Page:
4. Being unprepared for interviews

Preparing for a job interview is a two-way street. Hiring managers need to remember that an interview is a mutual audition process to determine if a candidate will be a good fit within the workplace culture. A candidate may be qualified for an opening on paper; it is during the interviews when the intangibles reveal themselves, as well as a candidate’s shortcomings.

Enlist others in the interview process. Invite direct managers who will be responsible for managing new hires to interview candidates for job openings. Let the interviewee briefly shadow someone in that role and collect feedback from current employees on their demeanor and whether or not they're a good culture fit. Be sure to allow candidates to ask you questions, as well. This is a great way to gauge their interest in the role and address any concerns they may have.

Keep in mind that the interview process is the time to identify strengths and weaknesses in a candidate, as well as their willingness to embark on professional growth. Ask them what their career goals are and what they hope to learn in their new role.

5. Negative publicity

People talk. And employees who had a negative experience working for you will most likely tell their friends. Your applicant might hear some not-so-good stuff about working at your community through the grapevine after applying.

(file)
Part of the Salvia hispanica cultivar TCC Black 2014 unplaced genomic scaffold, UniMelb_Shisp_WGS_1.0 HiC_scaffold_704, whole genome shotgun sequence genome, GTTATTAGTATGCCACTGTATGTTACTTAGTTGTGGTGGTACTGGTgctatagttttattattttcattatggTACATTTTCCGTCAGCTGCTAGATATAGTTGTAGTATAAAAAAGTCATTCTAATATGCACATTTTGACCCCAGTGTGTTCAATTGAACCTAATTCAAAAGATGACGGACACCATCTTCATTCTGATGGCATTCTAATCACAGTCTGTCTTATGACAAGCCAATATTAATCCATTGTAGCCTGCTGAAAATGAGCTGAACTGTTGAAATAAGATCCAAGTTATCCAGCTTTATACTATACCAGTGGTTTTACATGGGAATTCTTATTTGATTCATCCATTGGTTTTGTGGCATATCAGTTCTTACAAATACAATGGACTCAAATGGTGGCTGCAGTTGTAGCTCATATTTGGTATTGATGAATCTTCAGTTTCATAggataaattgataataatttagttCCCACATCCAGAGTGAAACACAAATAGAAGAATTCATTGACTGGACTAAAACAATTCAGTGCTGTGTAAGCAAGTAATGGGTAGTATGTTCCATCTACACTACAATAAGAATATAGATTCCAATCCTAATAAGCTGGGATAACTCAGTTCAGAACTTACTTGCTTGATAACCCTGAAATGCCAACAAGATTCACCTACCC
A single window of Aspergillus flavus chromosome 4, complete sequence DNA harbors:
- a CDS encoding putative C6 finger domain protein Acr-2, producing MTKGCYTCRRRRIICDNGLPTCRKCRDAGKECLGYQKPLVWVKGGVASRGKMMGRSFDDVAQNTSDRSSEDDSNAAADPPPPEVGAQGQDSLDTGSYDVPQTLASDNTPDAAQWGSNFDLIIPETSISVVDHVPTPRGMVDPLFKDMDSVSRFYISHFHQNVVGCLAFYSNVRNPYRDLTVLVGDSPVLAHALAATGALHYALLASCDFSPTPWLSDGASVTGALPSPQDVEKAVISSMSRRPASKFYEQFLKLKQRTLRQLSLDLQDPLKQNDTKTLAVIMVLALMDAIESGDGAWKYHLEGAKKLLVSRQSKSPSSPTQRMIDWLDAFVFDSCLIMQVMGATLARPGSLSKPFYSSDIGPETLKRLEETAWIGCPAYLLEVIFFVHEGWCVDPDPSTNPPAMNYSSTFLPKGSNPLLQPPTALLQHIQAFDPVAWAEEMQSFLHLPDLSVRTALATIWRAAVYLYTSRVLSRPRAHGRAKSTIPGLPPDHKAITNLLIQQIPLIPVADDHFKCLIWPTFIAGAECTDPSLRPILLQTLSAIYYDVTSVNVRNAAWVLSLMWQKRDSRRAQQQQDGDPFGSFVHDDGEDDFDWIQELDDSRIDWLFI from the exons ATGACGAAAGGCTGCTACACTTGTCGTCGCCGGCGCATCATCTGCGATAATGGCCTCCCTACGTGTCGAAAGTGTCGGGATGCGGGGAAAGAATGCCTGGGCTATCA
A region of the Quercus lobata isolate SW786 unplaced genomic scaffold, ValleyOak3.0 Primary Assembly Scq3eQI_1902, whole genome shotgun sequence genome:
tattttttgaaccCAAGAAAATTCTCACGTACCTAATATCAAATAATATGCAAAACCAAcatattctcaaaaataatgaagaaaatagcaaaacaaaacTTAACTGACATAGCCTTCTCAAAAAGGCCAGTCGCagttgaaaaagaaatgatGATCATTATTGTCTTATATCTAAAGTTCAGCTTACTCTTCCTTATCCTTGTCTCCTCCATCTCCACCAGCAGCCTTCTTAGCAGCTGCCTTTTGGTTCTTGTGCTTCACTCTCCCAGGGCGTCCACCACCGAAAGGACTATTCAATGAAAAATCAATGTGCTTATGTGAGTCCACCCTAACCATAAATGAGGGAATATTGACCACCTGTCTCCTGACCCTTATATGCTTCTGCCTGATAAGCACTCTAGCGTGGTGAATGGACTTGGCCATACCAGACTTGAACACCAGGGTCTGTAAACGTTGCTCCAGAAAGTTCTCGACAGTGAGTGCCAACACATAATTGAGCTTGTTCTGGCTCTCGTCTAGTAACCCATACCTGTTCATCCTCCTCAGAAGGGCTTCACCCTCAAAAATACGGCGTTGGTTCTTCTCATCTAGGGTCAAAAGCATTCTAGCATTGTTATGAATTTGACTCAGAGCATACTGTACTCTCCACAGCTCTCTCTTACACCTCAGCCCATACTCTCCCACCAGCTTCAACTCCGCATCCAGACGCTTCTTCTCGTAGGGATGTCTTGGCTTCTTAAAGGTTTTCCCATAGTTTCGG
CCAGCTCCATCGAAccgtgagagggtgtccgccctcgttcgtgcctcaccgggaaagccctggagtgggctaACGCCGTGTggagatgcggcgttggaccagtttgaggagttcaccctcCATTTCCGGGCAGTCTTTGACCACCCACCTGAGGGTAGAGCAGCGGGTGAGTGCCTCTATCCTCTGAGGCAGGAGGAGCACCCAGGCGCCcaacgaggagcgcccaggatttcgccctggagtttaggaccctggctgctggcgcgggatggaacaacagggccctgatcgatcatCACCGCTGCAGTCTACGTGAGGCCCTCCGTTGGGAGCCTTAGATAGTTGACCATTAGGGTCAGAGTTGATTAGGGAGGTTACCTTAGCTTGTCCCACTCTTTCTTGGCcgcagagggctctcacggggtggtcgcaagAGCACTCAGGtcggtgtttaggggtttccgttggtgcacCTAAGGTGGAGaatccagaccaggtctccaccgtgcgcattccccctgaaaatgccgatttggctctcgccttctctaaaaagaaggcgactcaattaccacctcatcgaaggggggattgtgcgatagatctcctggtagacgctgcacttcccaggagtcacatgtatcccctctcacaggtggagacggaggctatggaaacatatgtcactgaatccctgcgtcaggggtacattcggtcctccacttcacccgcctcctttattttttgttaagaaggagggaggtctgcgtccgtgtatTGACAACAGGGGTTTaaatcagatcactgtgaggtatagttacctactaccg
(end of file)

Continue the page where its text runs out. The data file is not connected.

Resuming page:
Similarly, sites such as Indeed, Glassdoor and LinkedIn allow them to do their own research into potential employers. Providers should constantly monitor their presence on review sites, respond to negative comments and recruit rockstar employees to leave positive reviews.

Providers should also have some form of social media presence and strategy that can be leveraged to not only announce job openings, but showcase all of the fun you have at your community. When used properly, digital platforms and social media give potential hires a deeper peek into a company, its culture and values. 

6. No internal referral or promotion process 

Sometimes the best candidates for an opening can be found within the existing workforce. These “passive candidates” are content with their current roles and not seeking new opportunities outside their current employer. However, they should be among the first candidates providers seek when an opening occurs.

Hiring managers can identify passive candidates within an organization through performance reviews, pulse satisfaction surveys and interviews with direct managers. They can be found outside of an organization as well as through well-established referral networks within the workforce. With these protocols in place, providers are more likely to find the perfect candidate before even needing to post a job opening. Plus, many of these individuals already know the ins and outs of your community, saving you time and money during the onboarding process.

The hiring process is challenging enough, but employers that refine and optimize the application process will do well to grasp the most qualified candidates once they have applied.

Once you've hired a candidate, don't drop the ball during the onboarding process. Our guide covers the strategies most effective when bringing new hires up to speed. 

Download our OnBoarding With A Purpose whitepaper